The House

The House: The race to lead Alberta

Alberta's economy is still limping after years of economic setbacks and there is a palpable sense of anger about the Trans Mountain pipeline expansion being delayed. Rachel Notley and her New Democratic Party are trying to hold onto power after breaking through in the last election; United Conservative Party leader Jason Kenney is vowing to eliminate the carbon tax and take the fight to Ottawa. Whoever wins, the results will have major implications nationally and may foreshadow how Fall's federal election unfolds. Chris Hall explores the key issues with citizens, NDP leader Rachel Notley and two UCP candidates.
NDP Leader Rachel Notley at a rally in Edmonton during the campaign. (CBC/Scott Neufeld)

Alberta NDP leader Rachel Notley rejects the idea that she's too close with Prime Minister Justin Trudeau.

Notley, who is campaigning for a second mandate to lead the province, has faced criticism for being too cozy with Ottawa at a time when the province feels neglected by the federal government.

That feeling of western alienation has been her opponent Jason Kenney's main line of attack as the campaign winds down to voting day on Tuesday.

"It's not that I've campaigned against or for Ottawa what I have done is I've stood up from four Albertans since day one not as a political tool but as a strategy to get the goal," Notley told The House.

That goal is getting Albertans back to work, pushing for the completion of the Trans Mountain pipeline, and working to diversify the province to make it less reliant on oil and gas.

Alberta, under Notley, is one of the only provinces who signed on to the federal Liberals' pan-Canadian climate plan — the one that included an imposed carbon tax for provinces who refused to conform.

Rachel Notley is behind in the polls, with Jason Kenney poised to be the next premier. The Alberta NDP leader rejects the idea that she's too close with Prime Minister Justin Trudeau, which is one of Kenney's favourite attacks. She talks to Chris Hall about her chances and what it will take to win.

The price on carbon came into effect on April 1 in provinces that failed to propose plans that met Ottawa's standards. Four are currently subject to it, Manitoba, Saskatchewan, Ontario and New Brunswick.

Alberta cooperated, implementing its own carbon pricing mechanism, something Notley has taken a hit for with some voters.

Despite the pushback, she maintains it was the right thing to do.

"We can either lead, or Alberta as a whole can be left behind," she said.  "And by that I mean our industry, our economic framework, and not to mention our communities which are the victims of climatic challenges."

Her plan and Kenney's plan for the economy are different, the biggest contrast being Kenney's plan to cut spending to bring the budget back to balance.

Alberta's carbon tax explained in 2 minutes

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Here's a look at how much the carbon tax cost Albertans, where that money is now going and whether or not it's made an impact on greenhouse gas emissions.

Notley says in that regard, there should be no question who to vote for.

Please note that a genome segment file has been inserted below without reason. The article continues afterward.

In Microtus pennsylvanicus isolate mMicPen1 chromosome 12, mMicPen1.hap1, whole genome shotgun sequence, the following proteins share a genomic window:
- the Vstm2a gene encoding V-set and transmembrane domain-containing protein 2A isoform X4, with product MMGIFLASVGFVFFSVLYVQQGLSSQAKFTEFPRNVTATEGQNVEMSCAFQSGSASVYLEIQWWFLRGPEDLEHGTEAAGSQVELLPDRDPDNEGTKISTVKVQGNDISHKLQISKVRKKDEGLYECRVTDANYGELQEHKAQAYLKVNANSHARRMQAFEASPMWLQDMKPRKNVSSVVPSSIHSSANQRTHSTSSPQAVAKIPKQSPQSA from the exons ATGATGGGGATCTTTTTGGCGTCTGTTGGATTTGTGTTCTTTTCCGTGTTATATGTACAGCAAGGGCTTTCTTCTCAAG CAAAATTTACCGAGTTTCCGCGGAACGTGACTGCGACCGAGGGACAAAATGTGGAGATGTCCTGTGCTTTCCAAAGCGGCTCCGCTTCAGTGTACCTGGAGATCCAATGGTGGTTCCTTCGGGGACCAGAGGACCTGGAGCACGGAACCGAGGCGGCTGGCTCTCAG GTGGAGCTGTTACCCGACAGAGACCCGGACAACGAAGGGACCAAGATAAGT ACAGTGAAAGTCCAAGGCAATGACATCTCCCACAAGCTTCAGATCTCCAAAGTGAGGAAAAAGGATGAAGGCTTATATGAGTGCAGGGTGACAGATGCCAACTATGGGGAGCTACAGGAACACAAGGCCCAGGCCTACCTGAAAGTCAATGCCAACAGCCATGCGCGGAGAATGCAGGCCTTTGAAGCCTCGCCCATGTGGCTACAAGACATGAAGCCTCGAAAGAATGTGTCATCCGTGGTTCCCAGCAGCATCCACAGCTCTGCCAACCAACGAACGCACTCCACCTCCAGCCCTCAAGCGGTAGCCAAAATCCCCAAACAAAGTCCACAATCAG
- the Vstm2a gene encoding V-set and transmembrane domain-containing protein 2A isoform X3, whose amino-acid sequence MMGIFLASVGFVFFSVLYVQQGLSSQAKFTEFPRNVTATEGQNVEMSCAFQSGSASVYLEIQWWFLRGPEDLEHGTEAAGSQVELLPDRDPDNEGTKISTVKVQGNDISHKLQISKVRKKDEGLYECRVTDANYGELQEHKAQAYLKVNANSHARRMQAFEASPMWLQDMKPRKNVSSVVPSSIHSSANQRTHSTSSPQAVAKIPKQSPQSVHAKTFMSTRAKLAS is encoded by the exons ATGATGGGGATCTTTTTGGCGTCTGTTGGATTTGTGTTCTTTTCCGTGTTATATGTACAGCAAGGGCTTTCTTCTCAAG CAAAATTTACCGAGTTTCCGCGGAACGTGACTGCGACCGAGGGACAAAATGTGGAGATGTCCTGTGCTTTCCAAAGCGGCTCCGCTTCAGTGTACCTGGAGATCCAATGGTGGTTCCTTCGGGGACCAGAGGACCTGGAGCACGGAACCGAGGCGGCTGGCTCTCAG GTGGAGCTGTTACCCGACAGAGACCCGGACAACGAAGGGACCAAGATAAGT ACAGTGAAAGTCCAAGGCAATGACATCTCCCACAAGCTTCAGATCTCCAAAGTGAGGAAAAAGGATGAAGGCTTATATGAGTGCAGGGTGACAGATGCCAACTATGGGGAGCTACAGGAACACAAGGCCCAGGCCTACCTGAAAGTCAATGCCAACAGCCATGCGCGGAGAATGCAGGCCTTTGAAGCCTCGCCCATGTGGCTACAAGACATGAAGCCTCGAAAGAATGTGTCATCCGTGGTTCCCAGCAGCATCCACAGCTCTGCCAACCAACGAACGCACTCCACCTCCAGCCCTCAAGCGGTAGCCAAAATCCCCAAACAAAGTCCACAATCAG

"There is a sense of anxiety. A lot of people are very uncertain about the future, about their jobs, about whether the economy will recover," Notley said.

"We would argue that it's not a choice between one or the other because in fact our plan to grow the economy and create jobs and be fiscally responsible is a better plan, a clearer plan one on which people can rely."

UCP candidates push economic message amid controversy

United Conservative Leader Jason Kenney drives his truck in the summer of 2018. (Dave Chidley/Canadian Press)

Two UCP candidates running in competitive Edmonton ridings say they're focusing on the economy, despite the controversy swirling around their party.

Kulshan Gill is running against NDP leader Rachel Notley, and Leila Houle is also running to beat out an incumbent NDP candidate.

Some United Conservative candidates have been criticized for making racist, homophobic and misogynistic comments in the past.

Leader Jason Kenney has subsequently been facing questions about his own views on those issues, including anti-gay work he did as a young man in San Francisco.

"What was said was perhaps inappropriate at the time and he's apologized," Gill said of those allegations.

"I think that speaks volumes about his credibility. That was 30 years ago and time has changed. He has changed and definitely today we're a very inclusive society."

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Documents obtained by CBC News show email addresses fraudulently attached to Alberta's United Conservative Party (UCP) memberships were used to cast ballots in the party's leadership race, which Jason Kenney won in 2017.

Houle echoed that, saying those controversial comments aren't the issues coming up at the door.

"People want jobs they want the economy back on track and they want to see the pipeline built."

The oil and gas sector in the province has been in a long slump. Alberta is often subject to boom-and-bust cycles, but tens of thousands of jobs have been lost in the last year alone.